Luxembourg is trying to get rid of traffic jams by canceling fees on public transport

Luxembourg is trying to get rid of traffic jams by canceling fees on public transport

December 31, 2018 0 By autotimesnews

Ecology can be fought in various ways: by making the life of motorists unbearable or by creating conditions in which it becomes more profitable to travel by public transport. So did one of the Benelux countries.

The Government of the Grand Duchy of Luxembourg is trying to pay attention to the environment while trying to overcome some of the worst traffic jams in the world, reports The Guardian.

Fares by train, tram and bus will be canceled next summer in accordance with the plans of a re-elected coalition government led by Xavier Bettel, who was sworn in for a second term as prime minister.

Bettel, a member of the Democratic Party, during his election campaign promised to pay much attention to environmental protection. However, not all of his promises are harmless, except for free tickets, he also promised to legalize the use of marijuana.

It should be noted that the city of Luxembourg, the capital of the tiny Grand Duchy, suffers from severe congestion. About 110,000 people live in the city, but 400,000 people travel through it daily, most of them come to work from neighboring countries in private cars. Residents of France, Belgium and Germany cross the border daily to work in Luxembourg. One study showed that in 2016, drivers of this city spent an average of 33 hours in traffic jams. Authorities hope to reverse the situation when 83% of trips are made in private cars, and only 17% – by public transport. And make this ratio change by 25% to 75%.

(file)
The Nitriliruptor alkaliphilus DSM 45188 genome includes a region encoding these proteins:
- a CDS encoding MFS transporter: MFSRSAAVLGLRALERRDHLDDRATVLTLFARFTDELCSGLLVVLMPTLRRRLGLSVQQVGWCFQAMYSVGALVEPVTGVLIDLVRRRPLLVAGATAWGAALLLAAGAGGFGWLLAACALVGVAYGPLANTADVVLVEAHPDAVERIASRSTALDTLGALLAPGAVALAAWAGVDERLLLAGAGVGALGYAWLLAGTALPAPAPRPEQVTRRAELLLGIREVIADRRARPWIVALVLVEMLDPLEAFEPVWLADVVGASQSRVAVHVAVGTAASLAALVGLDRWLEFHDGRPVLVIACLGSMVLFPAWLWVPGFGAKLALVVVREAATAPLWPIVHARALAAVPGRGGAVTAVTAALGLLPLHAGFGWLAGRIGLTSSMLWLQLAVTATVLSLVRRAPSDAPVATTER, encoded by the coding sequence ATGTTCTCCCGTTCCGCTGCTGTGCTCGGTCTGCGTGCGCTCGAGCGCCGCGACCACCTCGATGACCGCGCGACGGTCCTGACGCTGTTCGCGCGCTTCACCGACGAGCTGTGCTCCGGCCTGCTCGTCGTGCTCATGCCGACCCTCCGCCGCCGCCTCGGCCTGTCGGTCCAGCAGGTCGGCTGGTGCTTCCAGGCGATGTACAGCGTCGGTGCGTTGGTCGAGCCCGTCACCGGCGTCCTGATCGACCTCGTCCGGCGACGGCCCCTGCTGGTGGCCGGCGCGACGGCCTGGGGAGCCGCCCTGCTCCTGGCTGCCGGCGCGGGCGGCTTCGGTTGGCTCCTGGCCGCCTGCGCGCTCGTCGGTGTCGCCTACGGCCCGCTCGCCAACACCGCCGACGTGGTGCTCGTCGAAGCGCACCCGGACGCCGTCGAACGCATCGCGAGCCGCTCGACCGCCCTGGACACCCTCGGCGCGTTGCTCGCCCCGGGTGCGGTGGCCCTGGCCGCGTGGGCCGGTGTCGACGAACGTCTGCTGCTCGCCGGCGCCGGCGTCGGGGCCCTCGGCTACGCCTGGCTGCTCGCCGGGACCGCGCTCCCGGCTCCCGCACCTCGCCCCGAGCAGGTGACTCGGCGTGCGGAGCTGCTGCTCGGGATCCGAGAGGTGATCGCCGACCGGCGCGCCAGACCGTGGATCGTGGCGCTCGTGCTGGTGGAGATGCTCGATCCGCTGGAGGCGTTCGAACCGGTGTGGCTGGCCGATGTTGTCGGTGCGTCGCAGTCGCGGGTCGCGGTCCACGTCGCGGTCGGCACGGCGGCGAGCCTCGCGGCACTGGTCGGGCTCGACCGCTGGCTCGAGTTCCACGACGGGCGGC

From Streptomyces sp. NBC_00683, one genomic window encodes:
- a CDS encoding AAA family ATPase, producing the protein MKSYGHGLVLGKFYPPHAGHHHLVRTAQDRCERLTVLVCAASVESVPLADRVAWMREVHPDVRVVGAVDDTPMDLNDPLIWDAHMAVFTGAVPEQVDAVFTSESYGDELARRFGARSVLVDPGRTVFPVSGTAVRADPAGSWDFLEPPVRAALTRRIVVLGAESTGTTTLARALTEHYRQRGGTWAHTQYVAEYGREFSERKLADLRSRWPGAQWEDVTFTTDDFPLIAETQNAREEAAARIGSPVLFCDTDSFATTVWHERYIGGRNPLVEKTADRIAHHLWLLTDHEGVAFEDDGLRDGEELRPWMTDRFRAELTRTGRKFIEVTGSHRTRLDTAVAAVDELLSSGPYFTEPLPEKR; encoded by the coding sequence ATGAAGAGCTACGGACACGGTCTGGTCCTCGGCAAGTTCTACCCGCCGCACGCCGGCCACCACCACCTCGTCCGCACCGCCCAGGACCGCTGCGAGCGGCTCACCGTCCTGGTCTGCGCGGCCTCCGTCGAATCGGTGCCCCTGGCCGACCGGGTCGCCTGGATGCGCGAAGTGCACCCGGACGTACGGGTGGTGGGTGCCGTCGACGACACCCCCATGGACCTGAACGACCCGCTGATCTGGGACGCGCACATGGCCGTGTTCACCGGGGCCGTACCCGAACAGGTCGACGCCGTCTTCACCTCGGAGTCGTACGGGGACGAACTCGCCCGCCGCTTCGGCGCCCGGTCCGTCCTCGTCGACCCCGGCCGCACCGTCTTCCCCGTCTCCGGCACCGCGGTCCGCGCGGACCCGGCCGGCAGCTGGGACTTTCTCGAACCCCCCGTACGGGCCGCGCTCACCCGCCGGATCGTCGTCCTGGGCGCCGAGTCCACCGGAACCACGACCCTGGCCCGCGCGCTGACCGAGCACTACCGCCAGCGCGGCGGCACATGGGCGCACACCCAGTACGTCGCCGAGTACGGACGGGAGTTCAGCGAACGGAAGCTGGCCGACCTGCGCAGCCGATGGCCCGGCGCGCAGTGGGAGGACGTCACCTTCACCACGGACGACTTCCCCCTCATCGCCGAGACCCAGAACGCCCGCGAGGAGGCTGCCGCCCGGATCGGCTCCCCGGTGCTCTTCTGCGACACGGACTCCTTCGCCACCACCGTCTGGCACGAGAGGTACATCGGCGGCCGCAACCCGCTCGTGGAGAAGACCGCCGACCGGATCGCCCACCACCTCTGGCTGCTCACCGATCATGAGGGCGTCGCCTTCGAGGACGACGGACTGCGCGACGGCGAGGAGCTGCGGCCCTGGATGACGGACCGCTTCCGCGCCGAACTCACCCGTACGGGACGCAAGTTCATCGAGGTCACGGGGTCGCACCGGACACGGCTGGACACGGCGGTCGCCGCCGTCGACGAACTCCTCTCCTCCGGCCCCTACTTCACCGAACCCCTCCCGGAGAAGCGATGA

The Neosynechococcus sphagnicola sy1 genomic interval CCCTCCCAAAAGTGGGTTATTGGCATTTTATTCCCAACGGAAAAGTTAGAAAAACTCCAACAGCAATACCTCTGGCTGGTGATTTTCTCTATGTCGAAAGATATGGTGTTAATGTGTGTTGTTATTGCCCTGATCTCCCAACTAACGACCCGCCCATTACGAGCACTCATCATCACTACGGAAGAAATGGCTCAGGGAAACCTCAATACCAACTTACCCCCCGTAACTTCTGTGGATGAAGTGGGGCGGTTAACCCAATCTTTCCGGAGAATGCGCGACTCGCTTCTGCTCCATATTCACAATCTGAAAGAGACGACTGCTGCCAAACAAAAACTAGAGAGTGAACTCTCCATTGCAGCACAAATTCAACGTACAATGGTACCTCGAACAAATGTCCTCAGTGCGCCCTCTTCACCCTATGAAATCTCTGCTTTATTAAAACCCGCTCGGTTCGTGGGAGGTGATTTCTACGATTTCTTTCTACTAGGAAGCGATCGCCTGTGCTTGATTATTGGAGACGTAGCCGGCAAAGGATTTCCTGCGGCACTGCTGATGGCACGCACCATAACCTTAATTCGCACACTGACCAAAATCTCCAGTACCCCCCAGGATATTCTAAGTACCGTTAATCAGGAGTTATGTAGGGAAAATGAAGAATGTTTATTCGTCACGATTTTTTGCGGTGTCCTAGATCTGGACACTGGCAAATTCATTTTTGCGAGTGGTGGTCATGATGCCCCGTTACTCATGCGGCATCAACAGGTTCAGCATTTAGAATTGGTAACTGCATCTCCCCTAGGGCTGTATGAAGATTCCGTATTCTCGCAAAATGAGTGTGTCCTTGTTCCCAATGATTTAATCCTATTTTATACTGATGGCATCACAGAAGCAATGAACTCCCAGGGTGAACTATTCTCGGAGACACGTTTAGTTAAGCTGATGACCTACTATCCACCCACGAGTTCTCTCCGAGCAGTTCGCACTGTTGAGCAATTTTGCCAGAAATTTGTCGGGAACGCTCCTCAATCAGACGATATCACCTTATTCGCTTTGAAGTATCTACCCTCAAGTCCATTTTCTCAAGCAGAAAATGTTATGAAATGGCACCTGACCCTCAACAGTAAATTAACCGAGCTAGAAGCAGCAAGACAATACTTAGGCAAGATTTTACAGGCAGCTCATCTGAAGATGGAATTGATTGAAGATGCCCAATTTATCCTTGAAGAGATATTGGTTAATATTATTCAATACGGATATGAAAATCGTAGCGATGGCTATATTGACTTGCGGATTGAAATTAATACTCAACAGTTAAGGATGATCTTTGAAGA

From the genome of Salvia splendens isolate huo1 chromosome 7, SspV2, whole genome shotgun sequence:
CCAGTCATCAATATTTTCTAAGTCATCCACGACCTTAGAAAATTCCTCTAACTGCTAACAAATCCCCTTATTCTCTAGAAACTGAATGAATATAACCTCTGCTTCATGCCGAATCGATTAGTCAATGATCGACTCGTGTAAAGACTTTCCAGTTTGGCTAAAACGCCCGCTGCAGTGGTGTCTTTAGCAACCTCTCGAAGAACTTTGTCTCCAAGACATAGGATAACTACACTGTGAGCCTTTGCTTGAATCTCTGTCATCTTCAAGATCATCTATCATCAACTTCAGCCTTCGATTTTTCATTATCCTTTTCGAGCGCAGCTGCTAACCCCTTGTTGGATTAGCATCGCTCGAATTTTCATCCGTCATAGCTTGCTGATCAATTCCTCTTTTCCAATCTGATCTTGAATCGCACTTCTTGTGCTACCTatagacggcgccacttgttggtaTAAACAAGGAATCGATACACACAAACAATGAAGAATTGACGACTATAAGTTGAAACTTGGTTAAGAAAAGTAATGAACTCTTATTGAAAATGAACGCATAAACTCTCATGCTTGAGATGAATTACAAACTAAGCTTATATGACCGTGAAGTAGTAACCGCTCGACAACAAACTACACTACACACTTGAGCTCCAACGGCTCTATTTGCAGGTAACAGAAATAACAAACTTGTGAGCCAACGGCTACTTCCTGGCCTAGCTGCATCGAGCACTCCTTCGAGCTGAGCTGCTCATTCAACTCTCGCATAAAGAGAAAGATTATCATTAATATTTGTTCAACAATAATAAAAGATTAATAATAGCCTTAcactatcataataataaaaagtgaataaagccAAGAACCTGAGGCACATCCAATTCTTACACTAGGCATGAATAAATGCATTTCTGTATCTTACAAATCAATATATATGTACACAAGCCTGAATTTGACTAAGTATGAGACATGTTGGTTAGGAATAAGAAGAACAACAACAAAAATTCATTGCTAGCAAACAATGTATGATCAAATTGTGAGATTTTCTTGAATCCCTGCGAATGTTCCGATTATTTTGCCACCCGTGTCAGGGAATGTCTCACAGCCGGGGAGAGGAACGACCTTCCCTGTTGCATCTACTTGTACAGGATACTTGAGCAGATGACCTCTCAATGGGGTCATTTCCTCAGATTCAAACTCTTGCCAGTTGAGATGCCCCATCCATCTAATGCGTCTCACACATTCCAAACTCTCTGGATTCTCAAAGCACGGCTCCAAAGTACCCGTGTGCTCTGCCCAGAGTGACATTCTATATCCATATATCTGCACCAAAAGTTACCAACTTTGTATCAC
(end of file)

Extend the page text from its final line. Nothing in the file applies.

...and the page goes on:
The experiment with free travel has already begun: this summer, the government canceled payment for using public transport to children and young people under the age of 20 years. The rest of the trip up to two hours, you need to pay only 2 euros, and this fee in the country is only 2590 square meters. km covers almost all trips.

However, the policy of refusing to pay for public transport is not yet fully thought out. For example, there is no decision on how to deal with the first and second class compartments in trains, if everything becomes free.

However, studies in the field of traffic management have shown that reducing public transport fees or its abolition is not the most effective way to combat traffic jams. Alas, the most effective way of transferring people to public transport is when the operation of a personal car becomes an unbearable burden for owners. But for obvious reasons, this measure is extremely unpopular, and not every state can afford it.